Arts & Culture

Residing serenely in a corner of the Paugh Regional History Hall of the Museum of the Rockies in Bozeman is an ordnance rifle. One of the most common pieces of artillery used in the American Civil War, the machine-grooved, cast-iron, three-inch gun was punishingly accurate and famously reliable. This particular gun, number 29, was installed along with another at Fort Ellis, a post that was critical in the early exploration of Yellowstone National Park. Almost a half-century later, students from Montana State University (then the Agricultural College of the State of Montana) broke into the remains of Fort Ellis and made off with one of them. Number 29 stayed in Bozeman, and after a distinguished career being fired at football games, the gun ended up here. The other is in a Pennsylvania museum.

I am told all this by Kevin Hansen, who despite what is clearly a wealth of knowledge is quick to point out that he’s “only the janitor.” Hansen, friendly, engaging, a consummate history-buff, takes obvious pleasure in speaking to guests of the museum and sharing what he has learned with them.

According to the Museum’s last in-depth inventory of their collections in 2007, some 256 items are registered as “History Collections: Weapons”, which includes guns, ammunition, and armaments. The Civil War era artillery piece featured in the Paugh Hall is definitely one of the larger examples. But whatever the size, all the items in that category must be numbered and kept track of, and doing so is the job of Pat Roath, Museum Registrar.

As self-described “Chief Librarian,” her job requires a fastidious nature and is very satisfying. Once the Curator of Collections for Virginia City, she arrived with a connection to Western history. And while her heart is with 19th century women’s clothing, her tenure at the Museum has taught her a great deal. “I couldn’t have told you 10 years ago what a dinosaur brain case looks like,” she says, smiling. Now she can.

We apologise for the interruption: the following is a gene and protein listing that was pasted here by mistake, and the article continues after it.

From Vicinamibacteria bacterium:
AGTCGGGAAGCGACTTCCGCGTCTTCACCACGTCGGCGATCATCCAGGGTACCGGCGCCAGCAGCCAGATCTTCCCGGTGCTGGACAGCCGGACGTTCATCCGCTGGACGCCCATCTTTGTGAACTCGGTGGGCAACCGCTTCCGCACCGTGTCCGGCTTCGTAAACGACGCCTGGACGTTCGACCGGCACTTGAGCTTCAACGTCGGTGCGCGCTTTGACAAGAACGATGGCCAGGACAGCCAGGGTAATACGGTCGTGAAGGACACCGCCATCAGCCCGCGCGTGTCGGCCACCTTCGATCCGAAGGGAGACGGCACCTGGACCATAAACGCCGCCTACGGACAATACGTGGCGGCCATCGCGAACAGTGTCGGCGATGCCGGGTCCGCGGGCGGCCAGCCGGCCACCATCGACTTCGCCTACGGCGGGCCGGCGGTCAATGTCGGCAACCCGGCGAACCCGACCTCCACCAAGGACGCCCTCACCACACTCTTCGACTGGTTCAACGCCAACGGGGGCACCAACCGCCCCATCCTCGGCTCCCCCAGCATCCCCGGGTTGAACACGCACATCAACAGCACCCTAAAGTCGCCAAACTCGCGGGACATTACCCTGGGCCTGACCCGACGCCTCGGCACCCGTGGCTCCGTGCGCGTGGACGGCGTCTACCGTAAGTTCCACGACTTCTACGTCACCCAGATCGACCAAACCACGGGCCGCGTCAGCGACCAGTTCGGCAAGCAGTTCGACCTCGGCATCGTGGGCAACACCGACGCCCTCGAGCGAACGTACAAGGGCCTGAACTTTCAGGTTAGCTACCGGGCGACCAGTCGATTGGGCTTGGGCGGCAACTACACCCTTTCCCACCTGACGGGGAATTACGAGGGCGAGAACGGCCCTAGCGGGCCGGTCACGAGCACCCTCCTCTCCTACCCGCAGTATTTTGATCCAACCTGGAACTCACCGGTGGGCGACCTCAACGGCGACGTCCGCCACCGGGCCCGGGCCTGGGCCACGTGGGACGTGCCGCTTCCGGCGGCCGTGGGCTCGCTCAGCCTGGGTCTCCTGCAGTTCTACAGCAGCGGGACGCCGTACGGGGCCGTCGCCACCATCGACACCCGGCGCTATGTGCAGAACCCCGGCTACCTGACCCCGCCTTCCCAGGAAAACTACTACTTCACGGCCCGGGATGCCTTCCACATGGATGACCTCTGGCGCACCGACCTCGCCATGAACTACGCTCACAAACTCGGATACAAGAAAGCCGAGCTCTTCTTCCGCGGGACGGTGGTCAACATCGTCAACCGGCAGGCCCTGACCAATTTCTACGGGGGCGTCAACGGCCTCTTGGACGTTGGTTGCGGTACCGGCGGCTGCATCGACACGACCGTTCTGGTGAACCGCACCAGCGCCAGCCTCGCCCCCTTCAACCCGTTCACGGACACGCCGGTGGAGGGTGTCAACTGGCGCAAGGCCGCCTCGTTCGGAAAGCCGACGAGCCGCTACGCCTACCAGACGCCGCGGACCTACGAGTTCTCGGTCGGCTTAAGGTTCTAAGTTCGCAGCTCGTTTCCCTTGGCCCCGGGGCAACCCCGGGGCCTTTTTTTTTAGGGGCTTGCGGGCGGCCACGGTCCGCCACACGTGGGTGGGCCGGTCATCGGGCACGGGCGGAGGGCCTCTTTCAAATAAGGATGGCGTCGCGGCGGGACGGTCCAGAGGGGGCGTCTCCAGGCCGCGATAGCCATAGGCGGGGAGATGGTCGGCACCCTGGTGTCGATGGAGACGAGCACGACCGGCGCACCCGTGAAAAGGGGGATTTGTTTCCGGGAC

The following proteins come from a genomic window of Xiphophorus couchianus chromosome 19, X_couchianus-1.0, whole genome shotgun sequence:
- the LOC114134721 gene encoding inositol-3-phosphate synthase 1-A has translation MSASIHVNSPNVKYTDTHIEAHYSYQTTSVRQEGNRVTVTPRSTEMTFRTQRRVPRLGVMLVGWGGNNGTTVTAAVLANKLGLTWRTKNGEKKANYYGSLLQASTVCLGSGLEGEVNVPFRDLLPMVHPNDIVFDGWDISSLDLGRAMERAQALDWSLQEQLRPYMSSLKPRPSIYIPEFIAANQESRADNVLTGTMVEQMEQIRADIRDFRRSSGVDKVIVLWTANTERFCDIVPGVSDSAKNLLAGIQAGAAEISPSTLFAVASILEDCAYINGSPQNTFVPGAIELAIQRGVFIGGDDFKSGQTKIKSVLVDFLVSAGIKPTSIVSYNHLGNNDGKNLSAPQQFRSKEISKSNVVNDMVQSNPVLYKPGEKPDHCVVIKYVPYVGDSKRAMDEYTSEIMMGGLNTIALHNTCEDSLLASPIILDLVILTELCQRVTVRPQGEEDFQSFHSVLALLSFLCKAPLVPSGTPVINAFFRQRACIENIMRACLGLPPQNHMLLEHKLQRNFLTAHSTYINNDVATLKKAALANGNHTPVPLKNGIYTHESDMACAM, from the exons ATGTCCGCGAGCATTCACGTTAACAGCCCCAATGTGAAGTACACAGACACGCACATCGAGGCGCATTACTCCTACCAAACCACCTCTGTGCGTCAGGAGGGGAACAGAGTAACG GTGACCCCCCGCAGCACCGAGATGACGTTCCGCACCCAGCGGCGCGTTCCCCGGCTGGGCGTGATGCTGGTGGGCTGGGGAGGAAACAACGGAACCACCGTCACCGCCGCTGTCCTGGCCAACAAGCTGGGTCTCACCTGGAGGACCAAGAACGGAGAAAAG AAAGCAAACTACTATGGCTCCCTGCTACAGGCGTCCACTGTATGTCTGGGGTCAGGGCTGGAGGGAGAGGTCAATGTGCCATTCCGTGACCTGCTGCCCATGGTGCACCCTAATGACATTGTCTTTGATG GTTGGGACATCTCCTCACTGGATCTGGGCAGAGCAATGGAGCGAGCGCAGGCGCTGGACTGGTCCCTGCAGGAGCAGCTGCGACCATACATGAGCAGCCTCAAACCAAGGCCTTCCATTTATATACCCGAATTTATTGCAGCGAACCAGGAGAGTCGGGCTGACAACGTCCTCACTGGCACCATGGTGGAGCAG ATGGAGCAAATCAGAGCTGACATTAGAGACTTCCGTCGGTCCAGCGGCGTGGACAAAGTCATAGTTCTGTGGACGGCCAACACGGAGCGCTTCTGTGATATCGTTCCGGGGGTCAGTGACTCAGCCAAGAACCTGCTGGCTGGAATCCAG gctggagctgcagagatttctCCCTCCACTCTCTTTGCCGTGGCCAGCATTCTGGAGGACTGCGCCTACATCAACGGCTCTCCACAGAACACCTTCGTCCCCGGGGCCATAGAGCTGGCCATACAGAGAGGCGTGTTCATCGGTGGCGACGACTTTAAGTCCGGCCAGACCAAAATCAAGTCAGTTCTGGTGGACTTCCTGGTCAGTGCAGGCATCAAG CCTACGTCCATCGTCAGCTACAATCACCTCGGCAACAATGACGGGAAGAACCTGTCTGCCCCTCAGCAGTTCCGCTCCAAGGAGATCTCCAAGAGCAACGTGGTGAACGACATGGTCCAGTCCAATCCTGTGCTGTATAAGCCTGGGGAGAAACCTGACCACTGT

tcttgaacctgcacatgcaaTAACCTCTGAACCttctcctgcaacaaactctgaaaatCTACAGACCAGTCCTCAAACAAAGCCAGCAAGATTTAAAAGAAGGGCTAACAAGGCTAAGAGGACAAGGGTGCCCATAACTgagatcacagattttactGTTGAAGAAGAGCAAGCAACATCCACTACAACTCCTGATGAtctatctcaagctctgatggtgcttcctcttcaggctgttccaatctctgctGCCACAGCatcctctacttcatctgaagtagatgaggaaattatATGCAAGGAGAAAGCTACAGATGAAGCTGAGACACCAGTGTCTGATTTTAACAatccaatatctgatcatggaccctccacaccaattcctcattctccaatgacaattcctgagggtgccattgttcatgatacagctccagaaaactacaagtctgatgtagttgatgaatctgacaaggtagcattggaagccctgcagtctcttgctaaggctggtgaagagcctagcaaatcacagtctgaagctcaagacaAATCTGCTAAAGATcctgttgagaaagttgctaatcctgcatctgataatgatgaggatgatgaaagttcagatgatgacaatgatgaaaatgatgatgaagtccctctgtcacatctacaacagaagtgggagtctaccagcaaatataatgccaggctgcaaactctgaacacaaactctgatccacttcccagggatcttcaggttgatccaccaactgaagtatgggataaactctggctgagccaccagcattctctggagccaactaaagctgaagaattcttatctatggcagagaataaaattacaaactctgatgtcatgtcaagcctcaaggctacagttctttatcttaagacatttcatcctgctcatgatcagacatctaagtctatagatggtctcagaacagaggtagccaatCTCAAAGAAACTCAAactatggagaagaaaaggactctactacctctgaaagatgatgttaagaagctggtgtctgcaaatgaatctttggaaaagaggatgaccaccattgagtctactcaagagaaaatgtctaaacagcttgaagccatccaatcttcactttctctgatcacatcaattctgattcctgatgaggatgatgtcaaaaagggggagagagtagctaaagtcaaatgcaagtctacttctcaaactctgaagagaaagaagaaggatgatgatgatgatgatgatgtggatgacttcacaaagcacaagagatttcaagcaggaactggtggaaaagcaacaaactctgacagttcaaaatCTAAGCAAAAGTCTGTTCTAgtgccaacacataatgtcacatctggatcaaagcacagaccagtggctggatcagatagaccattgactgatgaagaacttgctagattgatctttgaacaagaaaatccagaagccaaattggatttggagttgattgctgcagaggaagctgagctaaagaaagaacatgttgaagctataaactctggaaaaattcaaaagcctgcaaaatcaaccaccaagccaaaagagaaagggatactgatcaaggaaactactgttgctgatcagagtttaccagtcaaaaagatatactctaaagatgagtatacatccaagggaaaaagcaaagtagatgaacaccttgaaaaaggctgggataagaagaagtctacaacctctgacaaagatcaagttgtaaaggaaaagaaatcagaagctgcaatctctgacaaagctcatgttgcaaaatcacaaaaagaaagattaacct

Another aspect of Roath’s job is the accession and de-accession of items into or out of the museum’s collection. Artifacts are accessioned into collections frequently, whether through donation, acquisition, or discovery in the field. Deaccession is rarer. When items are removed from the collection, they are done so under the method set down in the museum’s policy and procedure manual. It is heady, complex work, the kind that wouldn’t suit me, but Roath must be doing something right; everyone I speak to at the Museum of the Rockies mentions how great she is at her job.

Among them: Dave Kinsey and Jeff Holloway, who are in charge of designing, building, and setting up exhibits. Dave’s the logistics guy. His office is small and warm, enlivened by cozy clutter. Today there’s a picture of a Concord Felwyn sewing machine from 1888 on his desk, a piece that the museum is considering for the Living History Farm, a long-time project to recreate as accurately as possible a real late 19th century Western house. Staffed by historically minded volunteers who weave, make preserves, and operate a blacksmith’s shop, the Living History Farm is special to Dave, who has managed it for 15 years. Dave’s coworker Jeff is a carpenter, tasked with creating all the fixtures for the exhibits. When the museum mounted its Yellowstone exhibit, Jeff had to custom-build displays to accommodate the collection and the space. Dave and Jeff also have to set up traveling exhibits. At the time of this writing crates full of dinosaur fossils, casts, and display materials are bound for the Mifune Dinosaur Museum in Yakumoto Prefecture, Japan. Dave and Jeff have the enviable job of traveling with it to ensure that it is taken down successfully, while paleontologist and dinosaur maven Carrie Ancell will make sure that casts or other items damaged in transit are fixed before going on display.